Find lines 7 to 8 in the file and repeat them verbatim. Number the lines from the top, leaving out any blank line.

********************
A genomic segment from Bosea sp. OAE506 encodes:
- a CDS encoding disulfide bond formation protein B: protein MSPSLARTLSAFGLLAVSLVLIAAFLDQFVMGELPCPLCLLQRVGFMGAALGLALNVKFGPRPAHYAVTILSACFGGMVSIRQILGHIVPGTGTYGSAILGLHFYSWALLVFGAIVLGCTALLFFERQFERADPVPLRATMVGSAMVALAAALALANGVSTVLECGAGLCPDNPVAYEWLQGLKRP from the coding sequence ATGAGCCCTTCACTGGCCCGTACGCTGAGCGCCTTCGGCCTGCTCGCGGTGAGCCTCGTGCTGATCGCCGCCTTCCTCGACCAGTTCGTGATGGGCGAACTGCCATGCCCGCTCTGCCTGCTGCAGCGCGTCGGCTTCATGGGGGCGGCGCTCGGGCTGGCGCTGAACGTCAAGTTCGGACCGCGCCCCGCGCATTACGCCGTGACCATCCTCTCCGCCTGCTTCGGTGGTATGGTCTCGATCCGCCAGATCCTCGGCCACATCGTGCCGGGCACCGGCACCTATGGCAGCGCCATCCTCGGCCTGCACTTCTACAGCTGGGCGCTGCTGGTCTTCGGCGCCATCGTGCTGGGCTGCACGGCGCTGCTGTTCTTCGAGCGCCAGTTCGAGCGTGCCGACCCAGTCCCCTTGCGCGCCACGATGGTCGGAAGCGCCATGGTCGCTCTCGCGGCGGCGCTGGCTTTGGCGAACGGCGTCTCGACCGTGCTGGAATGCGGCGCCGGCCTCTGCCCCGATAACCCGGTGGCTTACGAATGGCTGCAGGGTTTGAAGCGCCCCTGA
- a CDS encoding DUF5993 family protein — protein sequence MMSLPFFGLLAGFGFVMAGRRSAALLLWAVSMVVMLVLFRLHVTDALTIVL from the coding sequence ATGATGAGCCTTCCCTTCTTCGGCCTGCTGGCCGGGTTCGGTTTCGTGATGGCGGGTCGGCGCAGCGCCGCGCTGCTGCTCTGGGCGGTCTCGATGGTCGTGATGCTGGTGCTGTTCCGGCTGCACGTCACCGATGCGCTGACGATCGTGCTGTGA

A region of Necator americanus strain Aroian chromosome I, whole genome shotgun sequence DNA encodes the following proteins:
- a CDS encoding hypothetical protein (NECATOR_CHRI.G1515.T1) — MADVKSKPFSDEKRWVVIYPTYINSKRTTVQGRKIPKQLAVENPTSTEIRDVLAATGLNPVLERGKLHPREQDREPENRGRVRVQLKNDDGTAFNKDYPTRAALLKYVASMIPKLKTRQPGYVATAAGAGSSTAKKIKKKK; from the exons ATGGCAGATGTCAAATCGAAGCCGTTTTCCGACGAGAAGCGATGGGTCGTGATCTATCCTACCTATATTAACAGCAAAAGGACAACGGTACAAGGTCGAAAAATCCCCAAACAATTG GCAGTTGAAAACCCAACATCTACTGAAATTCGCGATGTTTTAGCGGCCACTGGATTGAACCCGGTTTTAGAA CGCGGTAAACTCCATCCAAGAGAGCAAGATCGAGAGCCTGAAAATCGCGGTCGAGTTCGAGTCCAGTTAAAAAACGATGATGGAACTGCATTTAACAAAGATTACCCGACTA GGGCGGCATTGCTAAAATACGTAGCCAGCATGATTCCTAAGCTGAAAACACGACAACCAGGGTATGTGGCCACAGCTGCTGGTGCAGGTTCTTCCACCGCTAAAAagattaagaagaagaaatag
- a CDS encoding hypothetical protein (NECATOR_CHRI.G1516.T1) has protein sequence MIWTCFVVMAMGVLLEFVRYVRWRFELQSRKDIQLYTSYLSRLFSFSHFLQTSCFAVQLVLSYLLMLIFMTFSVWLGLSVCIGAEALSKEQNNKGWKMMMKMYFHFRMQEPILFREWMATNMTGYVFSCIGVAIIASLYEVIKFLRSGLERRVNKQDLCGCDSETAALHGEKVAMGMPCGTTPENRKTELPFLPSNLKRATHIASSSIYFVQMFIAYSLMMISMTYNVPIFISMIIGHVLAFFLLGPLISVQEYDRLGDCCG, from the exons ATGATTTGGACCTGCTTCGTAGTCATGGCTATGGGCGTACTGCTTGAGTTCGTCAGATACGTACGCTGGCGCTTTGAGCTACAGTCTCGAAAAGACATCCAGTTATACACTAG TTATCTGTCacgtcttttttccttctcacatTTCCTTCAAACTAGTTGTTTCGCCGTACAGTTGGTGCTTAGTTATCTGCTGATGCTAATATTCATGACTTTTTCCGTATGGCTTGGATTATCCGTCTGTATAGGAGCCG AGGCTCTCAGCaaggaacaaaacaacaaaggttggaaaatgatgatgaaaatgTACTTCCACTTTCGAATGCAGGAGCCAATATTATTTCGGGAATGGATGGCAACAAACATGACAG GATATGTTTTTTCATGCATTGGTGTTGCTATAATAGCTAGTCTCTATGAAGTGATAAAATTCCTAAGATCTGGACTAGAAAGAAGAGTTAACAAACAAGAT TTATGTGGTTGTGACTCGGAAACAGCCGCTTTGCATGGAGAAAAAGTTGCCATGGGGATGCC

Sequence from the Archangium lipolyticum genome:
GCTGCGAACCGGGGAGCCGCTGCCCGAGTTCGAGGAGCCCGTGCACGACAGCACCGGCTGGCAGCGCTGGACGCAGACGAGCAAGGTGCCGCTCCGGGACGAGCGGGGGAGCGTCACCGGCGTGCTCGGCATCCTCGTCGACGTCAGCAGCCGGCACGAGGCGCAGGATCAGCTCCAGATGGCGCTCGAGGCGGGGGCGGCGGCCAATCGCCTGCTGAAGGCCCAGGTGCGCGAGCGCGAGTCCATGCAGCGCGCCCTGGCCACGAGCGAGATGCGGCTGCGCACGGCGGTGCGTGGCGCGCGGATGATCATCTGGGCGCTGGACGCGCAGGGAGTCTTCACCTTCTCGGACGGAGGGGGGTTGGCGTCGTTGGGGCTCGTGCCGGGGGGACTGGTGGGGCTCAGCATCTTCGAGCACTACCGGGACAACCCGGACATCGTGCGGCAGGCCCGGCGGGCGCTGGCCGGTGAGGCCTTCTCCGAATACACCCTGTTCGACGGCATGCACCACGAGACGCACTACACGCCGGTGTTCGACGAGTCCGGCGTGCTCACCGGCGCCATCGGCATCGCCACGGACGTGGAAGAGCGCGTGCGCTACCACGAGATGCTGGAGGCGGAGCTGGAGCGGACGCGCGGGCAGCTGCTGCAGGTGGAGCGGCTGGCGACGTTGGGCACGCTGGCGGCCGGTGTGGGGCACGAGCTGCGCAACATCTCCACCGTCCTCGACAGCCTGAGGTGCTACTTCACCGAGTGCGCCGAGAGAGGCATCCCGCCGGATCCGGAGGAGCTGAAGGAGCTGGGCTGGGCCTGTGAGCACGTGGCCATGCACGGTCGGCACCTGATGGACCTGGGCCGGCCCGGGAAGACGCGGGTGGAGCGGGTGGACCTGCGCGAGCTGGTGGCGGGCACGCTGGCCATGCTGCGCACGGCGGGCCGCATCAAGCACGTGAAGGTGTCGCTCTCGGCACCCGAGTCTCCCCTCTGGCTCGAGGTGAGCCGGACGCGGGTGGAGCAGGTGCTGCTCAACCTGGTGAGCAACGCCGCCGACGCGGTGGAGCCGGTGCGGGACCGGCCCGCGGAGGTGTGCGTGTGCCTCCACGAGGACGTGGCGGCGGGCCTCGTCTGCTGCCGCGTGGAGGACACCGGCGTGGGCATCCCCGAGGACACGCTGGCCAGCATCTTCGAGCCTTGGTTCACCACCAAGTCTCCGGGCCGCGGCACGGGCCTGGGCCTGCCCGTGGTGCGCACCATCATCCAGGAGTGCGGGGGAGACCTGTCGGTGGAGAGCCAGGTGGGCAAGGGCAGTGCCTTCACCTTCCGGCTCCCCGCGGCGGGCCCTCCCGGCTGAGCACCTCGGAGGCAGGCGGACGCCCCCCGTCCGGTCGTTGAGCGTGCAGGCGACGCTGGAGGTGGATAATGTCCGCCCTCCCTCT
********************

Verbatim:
Sequence from the Archangium lipolyticum genome:
GCTGCGAACCGGGGAGCCGCTGCCCGAGTTCGAGGAGCCCGTGCACGACAGCACCGGCTGGCAGCGCTGGACGCAGACGAGCAAGGTGCCGCTCCGGGACGAGCGGGGGAGCGTCACCGGCGTGCTCGGCATCCTCGTCGACGTCAGCAGCCGGCACGAGGCGCAGGATCAGCTCCAGATGGCGCTCGAGGCGGGGGCGGCGGCCAATCGCCTGCTGAAGGCCCAGGTGCGCGAGCGCGAGTCCATGCAGCGCGCCCTGGCCACGAGCGAGATGCGGCTGCGCACGGCGGTGCGTGGCGCGCGGATGATCATCTGGGCGCTGGACGCGCAGGGAGTCTTCACCTTCTCGGACGGAGGGGGGTTGGCGTCGTTGGGGCTCGTGCCGGGGGGACTGGTGGGGCTCAGCATCTTCGAGCACTACCGGGACAACCCGGACATCGTGCGGCAGGCCCGGCGGGCGCTGGCCGGTGAGGCCTTCTCCGAATACACCCTGTTCGACGGCATGCACCACGAGACGCACTACACGCCGGTGTTCGACGAGTCCGGCGTGCTCACCGGCGCCATCGGCATCGCCACGGACGTGGAAGAGCGCGTGCGCTACCACGAGATGCTGGAGGCGGAGCTGGAGCGGACGCGCGGGCAGCTGCTGCAGGTGGAGCGGCTGGCGACGTTGGGCACGCTGGCGGCCGGTGTGGGGCACGAGCTGCGCAACATCTCCACCGTCCTCGACAGCCTGAGGTGCTACTTCACCGAGTGCGCCGAGAGAGGCATCCCGCCGGATCCGGAGGAGCTGAAGGAGCTGGGCTGGGCCTGTGAGCACGTGGCCATGCACGGTCGGCACCTGATGGACCTGGGCCGGCCCGGGAAGACGCGGGTGGAGCGGGTGGACCTGCGCGAGCTGGTGGCGGGCACGCTGGCCATGCTGCGCACGGCGGGCCGCATCAAGCACGTGAAGGTGTCGCTCTCGGCACCCGAGTCTCCCCTCTGGCTCGAGGTGAGCCGGACGCGGGTGGAGCAGGTGCTGCTCAACCTGGTGAGCAACGCCGCCGACGCGGTGGAGCCGGTGCGGGACCGGCCCGCGGAGGTGTGCGTGTGCCTCCACGAGGACGTGGCGGCGGGCCTCGTCTGCTGCCGCGTGGAGGACACCGGCGTGGGCATCCCCGAGGACACGCTGGCCAGCATCTTCGAGCCTTGGTTCACCACCAAGTCTCCGGGCCGCGGCACGGGCCTGGGCCTGCCCGTGGTGCGCACCATCATCCAGGAGTGCGGGGGAGACCTGTCGGTGGAGAGCCAGGTGGGCAAGGGCAGTGCCTTCACCTTCCGGCTCCCCGCGGCGGGCCCTCCCGGCTGAGCACCTCGGAGGCAGGCGGACGCCCCCCGTCCGGTCGTTGAGCGTGCAGGCGACGCTGGAGGTGGATAATGTCCGCCCTCCCTCT